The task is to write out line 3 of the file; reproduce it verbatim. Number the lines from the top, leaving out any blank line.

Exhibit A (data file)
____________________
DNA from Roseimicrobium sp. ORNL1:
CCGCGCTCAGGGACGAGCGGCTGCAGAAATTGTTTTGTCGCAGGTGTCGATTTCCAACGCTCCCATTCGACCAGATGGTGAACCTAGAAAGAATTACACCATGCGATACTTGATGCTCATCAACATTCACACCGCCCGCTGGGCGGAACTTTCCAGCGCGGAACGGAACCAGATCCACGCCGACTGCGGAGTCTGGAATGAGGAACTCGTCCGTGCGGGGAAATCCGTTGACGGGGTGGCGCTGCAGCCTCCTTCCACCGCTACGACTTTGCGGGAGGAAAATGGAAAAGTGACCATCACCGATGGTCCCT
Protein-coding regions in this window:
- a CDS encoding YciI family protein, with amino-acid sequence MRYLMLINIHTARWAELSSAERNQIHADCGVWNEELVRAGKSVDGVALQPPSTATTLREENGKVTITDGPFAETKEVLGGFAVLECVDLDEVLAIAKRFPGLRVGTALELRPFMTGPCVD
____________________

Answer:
Protein-coding regions in this window: